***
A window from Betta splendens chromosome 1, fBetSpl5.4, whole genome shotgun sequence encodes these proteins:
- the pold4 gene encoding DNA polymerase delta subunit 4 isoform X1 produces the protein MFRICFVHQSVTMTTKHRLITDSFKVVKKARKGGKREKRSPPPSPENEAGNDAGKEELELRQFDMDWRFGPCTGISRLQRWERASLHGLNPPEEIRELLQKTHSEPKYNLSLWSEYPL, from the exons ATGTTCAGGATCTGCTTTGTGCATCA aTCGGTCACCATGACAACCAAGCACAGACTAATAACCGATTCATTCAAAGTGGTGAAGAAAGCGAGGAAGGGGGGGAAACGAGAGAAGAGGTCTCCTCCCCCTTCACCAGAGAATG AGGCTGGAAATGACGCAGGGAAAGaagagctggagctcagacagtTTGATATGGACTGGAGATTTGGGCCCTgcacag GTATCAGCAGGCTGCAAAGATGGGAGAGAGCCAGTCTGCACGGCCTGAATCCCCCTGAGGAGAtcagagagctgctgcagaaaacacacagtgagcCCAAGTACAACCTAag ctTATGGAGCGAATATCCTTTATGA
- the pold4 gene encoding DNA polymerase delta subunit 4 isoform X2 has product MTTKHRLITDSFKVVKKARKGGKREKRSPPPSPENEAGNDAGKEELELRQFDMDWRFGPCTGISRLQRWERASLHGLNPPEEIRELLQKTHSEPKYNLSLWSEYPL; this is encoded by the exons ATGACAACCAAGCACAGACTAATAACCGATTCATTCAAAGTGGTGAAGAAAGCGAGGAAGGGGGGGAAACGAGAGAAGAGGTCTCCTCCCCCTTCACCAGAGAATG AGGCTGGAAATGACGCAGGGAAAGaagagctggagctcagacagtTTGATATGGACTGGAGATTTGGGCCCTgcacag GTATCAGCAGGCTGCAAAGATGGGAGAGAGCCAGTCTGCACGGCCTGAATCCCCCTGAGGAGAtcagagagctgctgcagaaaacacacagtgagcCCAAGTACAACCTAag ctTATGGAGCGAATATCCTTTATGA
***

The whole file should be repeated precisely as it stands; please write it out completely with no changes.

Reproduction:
A window from Betta splendens chromosome 1, fBetSpl5.4, whole genome shotgun sequence encodes these proteins:
- the pold4 gene encoding DNA polymerase delta subunit 4 isoform X1 produces the protein MFRICFVHQSVTMTTKHRLITDSFKVVKKARKGGKREKRSPPPSPENEAGNDAGKEELELRQFDMDWRFGPCTGISRLQRWERASLHGLNPPEEIRELLQKTHSEPKYNLSLWSEYPL, from the exons ATGTTCAGGATCTGCTTTGTGCATCA aTCGGTCACCATGACAACCAAGCACAGACTAATAACCGATTCATTCAAAGTGGTGAAGAAAGCGAGGAAGGGGGGGAAACGAGAGAAGAGGTCTCCTCCCCCTTCACCAGAGAATG AGGCTGGAAATGACGCAGGGAAAGaagagctggagctcagacagtTTGATATGGACTGGAGATTTGGGCCCTgcacag GTATCAGCAGGCTGCAAAGATGGGAGAGAGCCAGTCTGCACGGCCTGAATCCCCCTGAGGAGAtcagagagctgctgcagaaaacacacagtgagcCCAAGTACAACCTAag ctTATGGAGCGAATATCCTTTATGA
- the pold4 gene encoding DNA polymerase delta subunit 4 isoform X2 has product MTTKHRLITDSFKVVKKARKGGKREKRSPPPSPENEAGNDAGKEELELRQFDMDWRFGPCTGISRLQRWERASLHGLNPPEEIRELLQKTHSEPKYNLSLWSEYPL; this is encoded by the exons ATGACAACCAAGCACAGACTAATAACCGATTCATTCAAAGTGGTGAAGAAAGCGAGGAAGGGGGGGAAACGAGAGAAGAGGTCTCCTCCCCCTTCACCAGAGAATG AGGCTGGAAATGACGCAGGGAAAGaagagctggagctcagacagtTTGATATGGACTGGAGATTTGGGCCCTgcacag GTATCAGCAGGCTGCAAAGATGGGAGAGAGCCAGTCTGCACGGCCTGAATCCCCCTGAGGAGAtcagagagctgctgcagaaaacacacagtgagcCCAAGTACAACCTAag ctTATGGAGCGAATATCCTTTATGA